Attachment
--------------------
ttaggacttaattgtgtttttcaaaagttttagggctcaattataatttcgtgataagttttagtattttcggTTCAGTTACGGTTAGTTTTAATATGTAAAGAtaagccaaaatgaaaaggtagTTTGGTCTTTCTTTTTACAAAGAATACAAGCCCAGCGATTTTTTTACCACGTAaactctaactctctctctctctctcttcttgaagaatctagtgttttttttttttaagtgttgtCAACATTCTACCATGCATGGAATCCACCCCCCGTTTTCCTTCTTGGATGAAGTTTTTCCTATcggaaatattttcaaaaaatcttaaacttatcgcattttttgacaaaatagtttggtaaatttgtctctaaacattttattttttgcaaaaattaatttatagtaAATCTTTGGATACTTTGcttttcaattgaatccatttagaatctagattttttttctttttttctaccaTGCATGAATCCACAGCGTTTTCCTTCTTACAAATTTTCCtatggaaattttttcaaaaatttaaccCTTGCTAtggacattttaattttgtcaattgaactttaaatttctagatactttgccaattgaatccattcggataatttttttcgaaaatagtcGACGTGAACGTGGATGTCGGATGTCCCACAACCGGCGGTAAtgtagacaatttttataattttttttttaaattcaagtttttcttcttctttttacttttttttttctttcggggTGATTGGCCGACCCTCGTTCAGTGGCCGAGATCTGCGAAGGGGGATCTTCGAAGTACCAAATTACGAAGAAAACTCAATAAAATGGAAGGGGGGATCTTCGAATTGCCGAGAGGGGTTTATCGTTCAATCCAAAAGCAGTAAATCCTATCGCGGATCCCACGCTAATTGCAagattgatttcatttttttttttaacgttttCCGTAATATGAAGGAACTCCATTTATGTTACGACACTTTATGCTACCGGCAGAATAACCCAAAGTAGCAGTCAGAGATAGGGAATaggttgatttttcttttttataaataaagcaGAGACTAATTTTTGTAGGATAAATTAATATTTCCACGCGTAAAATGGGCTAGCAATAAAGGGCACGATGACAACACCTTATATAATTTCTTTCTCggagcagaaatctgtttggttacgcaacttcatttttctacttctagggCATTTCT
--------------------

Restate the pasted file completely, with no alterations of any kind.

ttaggacttaattgtgtttttcaaaagttttagggctcaattataatttcgtgataagttttagtattttcggTTCAGTTACGGTTAGTTTTAATATGTAAAGAtaagccaaaatgaaaaggtagTTTGGTCTTTCTTTTTACAAAGAATACAAGCCCAGCGATTTTTTTACCACGTAaactctaactctctctctctctctcttcttgaagaatctagtgttttttttttttaagtgttgtCAACATTCTACCATGCATGGAATCCACCCCCCGTTTTCCTTCTTGGATGAAGTTTTTCCTATcggaaatattttcaaaaaatcttaaacttatcgcattttttgacaaaatagtttggtaaatttgtctctaaacattttattttttgcaaaaattaatttatagtaAATCTTTGGATACTTTGcttttcaattgaatccatttagaatctagattttttttctttttttctaccaTGCATGAATCCACAGCGTTTTCCTTCTTACAAATTTTCCtatggaaattttttcaaaaatttaaccCTTGCTAtggacattttaattttgtcaattgaactttaaatttctagatactttgccaattgaatccattcggataatttttttcgaaaatagtcGACGTGAACGTGGATGTCGGATGTCCCACAACCGGCGGTAAtgtagacaatttttataattttttttttaaattcaagtttttcttcttctttttacttttttttttctttcggggTGATTGGCCGACCCTCGTTCAGTGGCCGAGATCTGCGAAGGGGGATCTTCGAAGTACCAAATTACGAAGAAAACTCAATAAAATGGAAGGGGGGATCTTCGAATTGCCGAGAGGGGTTTATCGTTCAATCCAAAAGCAGTAAATCCTATCGCGGATCCCACGCTAATTGCAagattgatttcatttttttttttaacgttttCCGTAATATGAAGGAACTCCATTTATGTTACGACACTTTATGCTACCGGCAGAATAACCCAAAGTAGCAGTCAGAGATAGGGAATaggttgatttttcttttttataaataaagcaGAGACTAATTTTTGTAGGATAAATTAATATTTCCACGCGTAAAATGGGCTAGCAATAAAGGGCACGATGACAACACCTTATATAATTTCTTTCTCggagcagaaatctgtttggttacgcaacttcatttttctacttctagggCATTTCT